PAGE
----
5 Options for Controlling Temperature in Sealed Electrical Enclosures


The reasons why enclosure designers choose sealed electrical enclosures in preference to ventilated enclosures are numerous. They may include a desire to keep equipment clean and free from contamination or because the environment surrounding the enclosure is not suitable for ventilated enclosures. Once the decision to use a sealed enclosure is made, it naturally follows that enclosure temperature control is required to ensure the temperature inside the enclosure doesn’t rise above the equipment’s safe working temperature.

Effect of Enclosure Heat Load and Ambient Temperature

Although a sealed electrical enclosure is protected from environmental damage, its temperature is influenced by a combination of the internal heat load, the ambient temperature and the rate that heat generated by the equipment can be dissipated. The temperature inside the enclosure will rise until thermal equilibrium is reached, which is when the rate of heat removal is balanced by the heating effects of the total heat load.

Modern electrical equipment prefers moderate temperatures. Even when manufacturers specify high maximum operating temperatures, it’s safer to choose a lower temperature and in any event, not all items can withstand high temperatures. Sound engineering practice indicates that internal enclosure air temperatures should be below 104 °F and preferably no higher than 95 °F.

Heat Removal or Active Cooling?

The difference between the ambient temperature and the desired internal temperature of the sealed electrical enclosure determines what form of enclosure cooling will work:

  • Ambient temperature lower than enclosure temperature: If the ambient temperature range is such that it’s always lower than the chosen enclosure temperature, then it may be possible to use the temperature differential to your advantage by choosing an air to air heat exchanger to extract the heat from the enclosure. The size of the air to air heat exchanger can be easily determined using an Enclosure Temperature Management Calculator.
  • Ambient temperature above enclosure temperature: If the ambient temperature is higher than the enclosure design temperature, it’s necessary to use an enclosure air conditioner that can reduce the internal air temperature to below ambient temperature.

Cooling Options

Once the cooling method has been selected, it’s now necessary to decide which of five scenarios is appropriate depending upon the enclosure’s location and environment. These are:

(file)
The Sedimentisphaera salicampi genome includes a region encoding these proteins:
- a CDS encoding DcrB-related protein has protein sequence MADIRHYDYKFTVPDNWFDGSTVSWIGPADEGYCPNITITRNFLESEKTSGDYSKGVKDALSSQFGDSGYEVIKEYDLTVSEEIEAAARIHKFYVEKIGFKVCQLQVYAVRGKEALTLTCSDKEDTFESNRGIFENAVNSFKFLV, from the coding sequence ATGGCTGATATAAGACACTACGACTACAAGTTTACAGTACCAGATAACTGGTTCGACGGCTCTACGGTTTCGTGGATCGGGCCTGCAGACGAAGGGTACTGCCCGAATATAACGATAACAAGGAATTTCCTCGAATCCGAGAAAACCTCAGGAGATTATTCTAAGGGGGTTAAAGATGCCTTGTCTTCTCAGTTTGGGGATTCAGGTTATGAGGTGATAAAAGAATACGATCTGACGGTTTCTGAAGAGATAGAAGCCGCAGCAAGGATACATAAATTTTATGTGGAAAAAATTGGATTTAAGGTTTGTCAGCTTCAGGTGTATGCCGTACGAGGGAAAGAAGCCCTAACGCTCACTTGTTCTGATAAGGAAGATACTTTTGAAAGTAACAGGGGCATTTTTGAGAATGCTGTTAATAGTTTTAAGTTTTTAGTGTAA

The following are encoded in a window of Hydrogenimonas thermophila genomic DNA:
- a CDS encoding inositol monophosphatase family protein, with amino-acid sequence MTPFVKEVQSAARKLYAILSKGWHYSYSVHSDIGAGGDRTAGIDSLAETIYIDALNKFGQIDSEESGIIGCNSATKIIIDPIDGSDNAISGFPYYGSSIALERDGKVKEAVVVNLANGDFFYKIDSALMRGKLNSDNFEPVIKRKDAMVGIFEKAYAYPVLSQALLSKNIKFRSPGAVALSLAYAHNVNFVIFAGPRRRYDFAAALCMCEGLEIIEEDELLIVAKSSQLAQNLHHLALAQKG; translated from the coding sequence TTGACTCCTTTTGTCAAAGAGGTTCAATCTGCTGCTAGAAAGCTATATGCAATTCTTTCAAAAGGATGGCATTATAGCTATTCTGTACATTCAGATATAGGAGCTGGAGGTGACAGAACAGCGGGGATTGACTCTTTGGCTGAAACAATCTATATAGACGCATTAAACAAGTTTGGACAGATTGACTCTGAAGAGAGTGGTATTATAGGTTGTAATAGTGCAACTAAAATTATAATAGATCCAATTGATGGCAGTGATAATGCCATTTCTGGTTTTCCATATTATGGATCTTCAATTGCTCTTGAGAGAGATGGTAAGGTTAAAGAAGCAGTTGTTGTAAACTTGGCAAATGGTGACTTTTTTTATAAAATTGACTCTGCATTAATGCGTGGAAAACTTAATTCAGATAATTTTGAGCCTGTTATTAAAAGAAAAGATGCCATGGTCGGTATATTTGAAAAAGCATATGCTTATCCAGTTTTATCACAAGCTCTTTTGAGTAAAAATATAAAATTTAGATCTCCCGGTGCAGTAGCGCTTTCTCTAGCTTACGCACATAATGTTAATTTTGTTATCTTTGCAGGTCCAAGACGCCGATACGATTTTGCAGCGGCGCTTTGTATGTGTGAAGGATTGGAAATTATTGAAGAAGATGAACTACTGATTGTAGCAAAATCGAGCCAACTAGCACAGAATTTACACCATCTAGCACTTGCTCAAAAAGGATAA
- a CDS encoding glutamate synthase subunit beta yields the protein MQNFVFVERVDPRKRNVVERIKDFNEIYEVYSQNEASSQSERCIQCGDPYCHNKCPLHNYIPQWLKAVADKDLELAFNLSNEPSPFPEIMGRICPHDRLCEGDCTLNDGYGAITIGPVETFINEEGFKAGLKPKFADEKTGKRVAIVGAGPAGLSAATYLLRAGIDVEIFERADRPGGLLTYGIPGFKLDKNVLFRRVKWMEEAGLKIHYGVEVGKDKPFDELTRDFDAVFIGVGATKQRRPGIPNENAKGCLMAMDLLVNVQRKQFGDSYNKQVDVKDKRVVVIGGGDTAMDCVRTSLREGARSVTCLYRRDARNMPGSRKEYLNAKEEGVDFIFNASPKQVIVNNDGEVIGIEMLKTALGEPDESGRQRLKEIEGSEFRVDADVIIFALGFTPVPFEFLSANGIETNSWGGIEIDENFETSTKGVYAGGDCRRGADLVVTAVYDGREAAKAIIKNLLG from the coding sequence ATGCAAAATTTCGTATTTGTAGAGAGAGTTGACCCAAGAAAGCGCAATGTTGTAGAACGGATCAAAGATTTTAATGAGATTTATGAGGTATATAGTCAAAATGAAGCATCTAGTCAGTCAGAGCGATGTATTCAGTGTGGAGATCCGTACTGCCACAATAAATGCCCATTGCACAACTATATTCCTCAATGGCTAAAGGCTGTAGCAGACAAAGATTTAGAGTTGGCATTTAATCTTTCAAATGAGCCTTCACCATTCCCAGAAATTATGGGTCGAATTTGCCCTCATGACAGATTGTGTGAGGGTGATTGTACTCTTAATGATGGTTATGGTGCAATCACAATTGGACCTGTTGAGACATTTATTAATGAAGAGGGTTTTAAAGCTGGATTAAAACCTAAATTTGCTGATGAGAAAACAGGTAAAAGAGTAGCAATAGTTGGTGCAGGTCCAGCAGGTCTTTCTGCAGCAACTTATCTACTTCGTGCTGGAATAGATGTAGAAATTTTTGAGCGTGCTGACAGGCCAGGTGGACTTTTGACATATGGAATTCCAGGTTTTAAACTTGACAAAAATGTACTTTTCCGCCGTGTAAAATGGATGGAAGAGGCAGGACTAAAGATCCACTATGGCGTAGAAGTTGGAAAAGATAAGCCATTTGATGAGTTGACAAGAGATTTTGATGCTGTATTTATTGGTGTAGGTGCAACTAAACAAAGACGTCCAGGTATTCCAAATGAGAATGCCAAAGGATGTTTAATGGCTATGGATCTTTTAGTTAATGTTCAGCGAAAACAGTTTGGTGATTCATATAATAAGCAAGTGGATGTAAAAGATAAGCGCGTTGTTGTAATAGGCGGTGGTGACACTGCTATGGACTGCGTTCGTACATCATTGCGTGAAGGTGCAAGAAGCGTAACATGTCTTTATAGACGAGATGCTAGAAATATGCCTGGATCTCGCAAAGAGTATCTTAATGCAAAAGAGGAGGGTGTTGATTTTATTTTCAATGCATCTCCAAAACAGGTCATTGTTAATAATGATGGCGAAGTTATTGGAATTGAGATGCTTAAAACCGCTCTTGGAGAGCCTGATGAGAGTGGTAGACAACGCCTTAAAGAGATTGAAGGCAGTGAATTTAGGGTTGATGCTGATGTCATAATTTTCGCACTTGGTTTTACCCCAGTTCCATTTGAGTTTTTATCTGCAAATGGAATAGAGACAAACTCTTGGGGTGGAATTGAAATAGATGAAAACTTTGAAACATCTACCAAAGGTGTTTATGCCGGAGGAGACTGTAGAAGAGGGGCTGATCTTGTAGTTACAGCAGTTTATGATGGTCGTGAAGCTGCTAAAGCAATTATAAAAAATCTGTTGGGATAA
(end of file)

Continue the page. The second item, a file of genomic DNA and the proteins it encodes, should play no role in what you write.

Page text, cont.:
1. Indoor locations

In most indoor locations, where the environment is reasonably clean, a NEMA Type 12 enclosure fitted with a similarly rated enclosure cooler would provide adequate protection. Either an air to air heat exchanger or an enclosure air conditioner can be fitted and the unit would be supplied with a NEMA Type 12 enclosure housing, usually finished in powder coated cold rolled steel.

2. Outdoors:

Units that are installed outdoors require weather protection and also protection against the ingress of moisture and dust. This means that the enclosure should be able to withstand weathering, and cooling units should be protected against the ingress of rain, snow and ice as well as from dust. Normally a NEMA Type 4 powder coated enclosure would be specified for this application, although in coastal locations, a stainless steel unit with NEMA 4X protection may be advisable.

3. Dirty environments:

In extremely dirty environments with high levels of dust and dirt, NEMA 4 protection is required, even for indoor locations. Heavy-duty air filters should be fitted to protect air conditioner inlets.

4. Environments containing corrosive substances:

Should corrosive vapors and liquids be present, it’s necessary to provide corrosion protection to both the enclosure and the cooling unit. The outer housing should be made of stainless steel with a NEMA Type 4X rating. Additional corrosion protection may be required for cooler components such as condenser coils that may be exposed to corrosion. Advice should be obtained as to the most appropriate level of corrosion protection. This level of protection will also protect units that are subject to corrosive water sprays, such as found in the food and beverage industry.

5. Hazardous locations:

Sealed electrical enclosures installed in hazardous areas must be fitted with similarly rated enclosure coolers. Care must be taken to ensure that units are supplied with a hazardous area rating that exceeds the hazards that may be present. It is recommended that specialist advice is obtained.

Other Considerations

Always ensure that enclosure coolers have been approved by a Nationally Recognized Testing Laboratory, such as UL. Also, consider available options such as remote monitoring that will give warning of any cooling problems.

When choosing an enclosure cooler for a difficult environment or location, consult our Support Team, and obtain professional advice on the best option for controlling the temperature of a sealed electrical enclosure.